Discussion

In this study, we identified associations between presenteeism and work-related hazardous factors by using large-scale representative data from the Korean working population. We found a strong association between presenteeism and chronic health conditions, such as a history of hypertension, obesity, and depressive symptoms. This result suggests that sickness presenteeism could be induced by a worker’s chronic health condition. This hypothesis is supported by recent studies. Mental and physical disorders are associated with additional days of absence and reduced qualitative functioning at work [9, 11]. Chronic health conditions, such as depression, anxiety, sleep problems, fatigue, obesity, arthritis, headache, and back/neck pain, are significantly related to absenteeism and presenteeism [1, 10]. According to our results, workplace environmental risk exposure was significantly related to presenteeism, except ergonomic risk exposure (p-value?=?0.052). There is a lack of research about the association between presenteeism and workplace environmental risk exposure. However, a variety of workplace environmental risks, such as heavy physical work load, ergonomic conditions, and hazardous exposure, have been found to be associated with sicknessabsence [37, 38]. Furthermore, workplace environmental risk exposure may induce many medical disorders. Consequently, hazardous exposures in the workplace are likely to be related to presenteeism.

We also found a significant relationship between working hours and presenteeism. In particular, those who worked over 60 hours per week had a 2-fold higher odds ratio than those who worked 40 or less hours per week. Respondents working >60 hours had highest odds ratio, followed by 53–60 hours and 41–52 hours. We conducted a trend analysis and found a statistically significant result (p for trend?<?0.001). This finding suggests a dose–response relationship between working hours and presenteeism. Our finding of significant relationship between working hours and presenteeism can be explained by the adverse health effects of long working hours. Several studies have suggested that long working hours can be a risk for adverse health events. Those include cardiovascular disease [5, 25, 26], metabolic disease, such as metabolic syndrome [39], hypertension [40], obesity [41], and mental disorders such as sleep disturbance [42], depression [43], and anxiety [44]. Those chronic health conditions are associated with presenteeism [1] and loss of productivity [9]. Moreover, sleep disturbance and fatigue due to long work hours especially increase the risk of injury and accidents on the job [45], and decrease productivity by reducing job performance [46].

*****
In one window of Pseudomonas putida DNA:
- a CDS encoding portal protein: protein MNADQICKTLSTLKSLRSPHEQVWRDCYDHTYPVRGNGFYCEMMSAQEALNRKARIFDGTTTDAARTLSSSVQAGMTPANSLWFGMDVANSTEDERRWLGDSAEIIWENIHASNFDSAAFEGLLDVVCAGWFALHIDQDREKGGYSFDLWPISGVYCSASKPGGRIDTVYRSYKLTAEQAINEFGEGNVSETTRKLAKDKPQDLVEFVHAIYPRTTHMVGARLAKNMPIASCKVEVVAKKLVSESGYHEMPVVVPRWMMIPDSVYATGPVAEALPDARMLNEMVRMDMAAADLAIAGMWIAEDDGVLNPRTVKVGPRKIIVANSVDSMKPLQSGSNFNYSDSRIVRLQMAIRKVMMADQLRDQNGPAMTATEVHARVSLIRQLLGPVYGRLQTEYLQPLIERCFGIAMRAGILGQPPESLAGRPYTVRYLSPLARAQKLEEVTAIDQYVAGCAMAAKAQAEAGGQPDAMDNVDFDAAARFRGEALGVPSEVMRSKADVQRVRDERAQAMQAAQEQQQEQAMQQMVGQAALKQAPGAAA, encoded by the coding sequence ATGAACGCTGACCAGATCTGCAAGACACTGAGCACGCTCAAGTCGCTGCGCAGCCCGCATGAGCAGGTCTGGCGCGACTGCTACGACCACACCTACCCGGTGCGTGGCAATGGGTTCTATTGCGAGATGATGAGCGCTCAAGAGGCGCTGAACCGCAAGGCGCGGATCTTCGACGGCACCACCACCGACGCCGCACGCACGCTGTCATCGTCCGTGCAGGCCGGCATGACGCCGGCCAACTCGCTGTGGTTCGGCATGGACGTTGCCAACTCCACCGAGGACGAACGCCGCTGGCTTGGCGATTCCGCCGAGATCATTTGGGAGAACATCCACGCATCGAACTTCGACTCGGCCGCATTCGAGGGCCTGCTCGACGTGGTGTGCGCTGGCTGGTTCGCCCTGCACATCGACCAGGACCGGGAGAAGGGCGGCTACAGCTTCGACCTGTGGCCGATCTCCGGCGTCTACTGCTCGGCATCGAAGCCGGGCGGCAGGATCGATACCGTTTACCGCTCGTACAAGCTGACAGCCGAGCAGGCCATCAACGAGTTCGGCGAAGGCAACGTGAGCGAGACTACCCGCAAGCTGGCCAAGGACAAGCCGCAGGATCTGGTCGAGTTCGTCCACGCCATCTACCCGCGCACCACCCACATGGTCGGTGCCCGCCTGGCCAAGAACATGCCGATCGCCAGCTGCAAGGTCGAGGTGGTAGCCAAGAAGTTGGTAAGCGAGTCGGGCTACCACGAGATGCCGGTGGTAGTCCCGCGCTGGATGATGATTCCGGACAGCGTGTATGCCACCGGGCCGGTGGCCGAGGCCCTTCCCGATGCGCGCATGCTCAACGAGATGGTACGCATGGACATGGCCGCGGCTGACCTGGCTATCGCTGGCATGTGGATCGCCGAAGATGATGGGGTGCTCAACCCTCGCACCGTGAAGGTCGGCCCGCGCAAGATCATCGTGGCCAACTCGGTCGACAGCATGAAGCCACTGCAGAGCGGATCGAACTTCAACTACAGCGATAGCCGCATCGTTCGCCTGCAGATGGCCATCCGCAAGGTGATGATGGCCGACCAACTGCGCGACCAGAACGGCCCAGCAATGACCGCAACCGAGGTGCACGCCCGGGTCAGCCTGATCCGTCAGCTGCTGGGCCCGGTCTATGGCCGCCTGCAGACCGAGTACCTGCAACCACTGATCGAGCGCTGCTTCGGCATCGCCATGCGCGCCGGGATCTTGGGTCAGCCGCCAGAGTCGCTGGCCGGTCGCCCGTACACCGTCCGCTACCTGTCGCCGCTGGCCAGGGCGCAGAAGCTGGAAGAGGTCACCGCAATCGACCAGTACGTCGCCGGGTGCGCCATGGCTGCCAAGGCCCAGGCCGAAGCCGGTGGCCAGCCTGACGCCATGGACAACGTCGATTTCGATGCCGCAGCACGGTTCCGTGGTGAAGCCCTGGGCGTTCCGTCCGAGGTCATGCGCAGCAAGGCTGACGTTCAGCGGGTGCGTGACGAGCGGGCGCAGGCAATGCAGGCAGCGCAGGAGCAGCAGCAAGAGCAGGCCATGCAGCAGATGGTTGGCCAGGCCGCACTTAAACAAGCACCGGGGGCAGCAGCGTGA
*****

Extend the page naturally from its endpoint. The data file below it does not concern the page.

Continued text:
Shift work causes disturbances of the normal circadian rhythms; consequently, shift workers suffer from so-called ‘shift-lag’ syndrome, which is characterized by feelings of fatigue, sleepiness, insomnia, disorientation, digestive troubles, irritability, poorer mental agility, and reduced performance efficiency [47]. Consequently, shift work also can be a risk factor of presenteeism. A Finnish study reported a relationship between presenteeism and shift work, but they did not find statistical significance [48]. In this study, shift workers showed a bit higher experience rate of presenteeism than non-shift workers, and we were able to find a significant association in the adjusted model. The Republic of Korea shows higher proportions of shift workers in the service sector [49]. Therefore, our analysis using overall population could not identify an effect in the highly exposed group. We anticipate further research about the influence of shift work on presenteeism within highly exposed populations.